By: Grace A. Riley
The transition from high school to college is HARD. Way harder than we think it is. We all had adults give us the “If I had only known this when I was your age…” speech, and we probably all rolled our eyes and let our thoughts drift elsewhere. Then all ofthe sudden graduation, move-in day, and the first few weeks of classes have gone by, and you feel like you’ve barely blinked. You’re probably sitting in the library with a ton of textbooks and notes in front of you, (or you’re stress-stuffing-your-face like I do), feeling all the stress wash over you like a tsunami wave.
First, it’s important not to overstress. There’s a number of problems that every college student faces at some point, but many don’t realize their University offers a solution to almost every one. For example…
Almost every college has an established center for student learning that offers programs and assistance for students who need extra help outside the classroom. At the University of South Carolina for instance, where I attend college, we have the Student Success Center, which offers a number of resources to aid students in their academic success.
This is a program that was established for classes that experienced a high level of difficulty and fail rates. The University will hire a student who has previously received an A in that course to hold weekly sessions where you and your classmates can ask questions and receive extra help on any material you’re struggling with. The SI Instructor usually attends all classes regularly, and will hold review sessions before the exam to help the students prepare.
For one-on-one help with a difficult course, you can attend tutoring session for FREE by making an appointment with your Success Center. Similar to the Supplemental Instructor, your tutor will have received an A in the course you need help in, and will be able to provide personalized help with material, homework, and exam preparation.
The Writing Center is a place for undergraduate and graduate students to come with any pieces of writing they need assistance on, such as essays, speeches, resumes, cover letters, short stories, etc. The Peer Leaders at the Writing Center not only help you with the current writing sample you bring it, but teach you how to apply new skills to all of your future writing so that you may become self-reliant learners. As a Peer Writing and Communications Tutor at USC, I assist students in any stage of writing, from brainstorming to polishing up a paper with editing and proofing. Since many courses require a different style of writing than most students are used to from high school, this is an excellent source to learn how to write more advanced college-level papers.
Sometimes the problem isn’t with a specific class, but rather, it’s with balancing it all: going to class, doing your homework, working, attending sessions and activities. It’s easy to become overwhelmed when dealing with a multitude of obligations. That’s what Peer Consultants are for. If you are having trouble managing your finances (coming from the girl who spends way too much money on coffee) the Peer Consultants can help you manage your finances, and even assist you in searching for scholarships and financial aid! If you feel like you’ve invested hours in the library with your nose in the textbook, ripping holes in the ozone layer with the number of flashcards you’ve made, and are still not making the grades you want, the Peer Consultants are there to help you devise a study method that is right for your learning needs. PC’s are college students just like you, and have likely experienced all the troubles that you are facing now. The difference is, they’ve been through it, and they can share all of this with you.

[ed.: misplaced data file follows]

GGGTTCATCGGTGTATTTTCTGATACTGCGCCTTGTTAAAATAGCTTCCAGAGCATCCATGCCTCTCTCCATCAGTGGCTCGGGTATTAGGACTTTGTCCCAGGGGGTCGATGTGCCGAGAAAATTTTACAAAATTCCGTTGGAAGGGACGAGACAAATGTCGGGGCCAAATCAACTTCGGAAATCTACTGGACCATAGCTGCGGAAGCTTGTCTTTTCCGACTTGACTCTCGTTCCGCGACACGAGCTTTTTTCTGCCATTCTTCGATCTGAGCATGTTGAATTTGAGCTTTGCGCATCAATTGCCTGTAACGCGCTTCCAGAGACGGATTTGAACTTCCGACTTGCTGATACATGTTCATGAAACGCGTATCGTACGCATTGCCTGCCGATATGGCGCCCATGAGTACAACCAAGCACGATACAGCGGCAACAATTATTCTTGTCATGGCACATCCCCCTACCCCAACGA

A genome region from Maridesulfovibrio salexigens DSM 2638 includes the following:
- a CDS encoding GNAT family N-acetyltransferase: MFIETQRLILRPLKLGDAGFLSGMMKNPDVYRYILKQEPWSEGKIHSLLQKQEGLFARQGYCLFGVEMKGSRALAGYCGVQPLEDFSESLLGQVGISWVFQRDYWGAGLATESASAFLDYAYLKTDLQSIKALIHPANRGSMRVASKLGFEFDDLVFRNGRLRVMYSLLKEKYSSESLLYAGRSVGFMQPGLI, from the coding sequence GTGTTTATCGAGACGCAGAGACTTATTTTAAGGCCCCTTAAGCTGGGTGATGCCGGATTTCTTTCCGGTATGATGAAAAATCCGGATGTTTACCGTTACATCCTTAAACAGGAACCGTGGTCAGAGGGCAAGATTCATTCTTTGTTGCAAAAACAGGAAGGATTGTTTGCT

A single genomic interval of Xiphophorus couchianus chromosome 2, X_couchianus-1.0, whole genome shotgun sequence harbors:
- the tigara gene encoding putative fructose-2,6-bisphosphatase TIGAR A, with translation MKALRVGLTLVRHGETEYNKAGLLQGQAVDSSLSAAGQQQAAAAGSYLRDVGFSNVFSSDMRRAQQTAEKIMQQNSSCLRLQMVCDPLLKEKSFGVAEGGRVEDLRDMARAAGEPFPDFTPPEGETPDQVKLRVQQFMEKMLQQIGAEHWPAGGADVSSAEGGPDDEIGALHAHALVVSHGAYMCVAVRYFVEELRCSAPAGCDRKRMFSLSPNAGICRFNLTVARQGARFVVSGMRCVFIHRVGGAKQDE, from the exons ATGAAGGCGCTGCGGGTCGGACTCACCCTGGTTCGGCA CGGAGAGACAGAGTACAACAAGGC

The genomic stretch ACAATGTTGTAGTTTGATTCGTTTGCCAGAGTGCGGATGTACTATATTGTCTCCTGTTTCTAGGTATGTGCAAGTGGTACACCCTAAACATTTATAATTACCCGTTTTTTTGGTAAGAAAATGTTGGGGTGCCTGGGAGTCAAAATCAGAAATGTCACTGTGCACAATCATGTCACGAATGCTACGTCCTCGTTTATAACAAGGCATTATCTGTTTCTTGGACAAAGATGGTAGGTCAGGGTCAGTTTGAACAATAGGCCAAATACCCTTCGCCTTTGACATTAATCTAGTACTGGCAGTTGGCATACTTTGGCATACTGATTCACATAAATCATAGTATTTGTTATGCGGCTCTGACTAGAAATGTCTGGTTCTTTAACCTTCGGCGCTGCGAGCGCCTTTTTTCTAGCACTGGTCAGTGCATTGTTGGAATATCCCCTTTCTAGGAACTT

You know you have officially reached adulthood when your advisor hits you with the “You need to start looking for an internship” spiel. This is nothing short of terrifying at first. Thankfully, there are a ton of resources on campus that will help. Internships and Co-ops not only provide an excellent and fun learning experience, but they give you a first-hand look into the life of a professional in your field. Plus, they make you a competitive candidate for the work force once you graduate. For instance, in May of 2016, University of South Carolina graduates who had an internship of co-op reported making up to $4,000 more than students who didn’t. There are also other things you can do to build your resume, such as an Independent Study with a professor researching in an area you are interested in. Or you can attend Academic Workshops, where you will receive tips and information from professionals working in your area of interest! These are all resources you can utilize; just visit your college’s Student Success Center, or shoot your advisor an email mentioning these things, and they will point you in the right direction.
I hope this offered some assistance and assurance for all you fellow college students out there who are struggling in some way, shape, or form. Just know that these resources are easier to utilize than you may think, and they can ultimately end up making a huge difference. There’s even more out there than I have mentioned, but these are good starting points to help lead you in the right direction in your academic career. Good luck!
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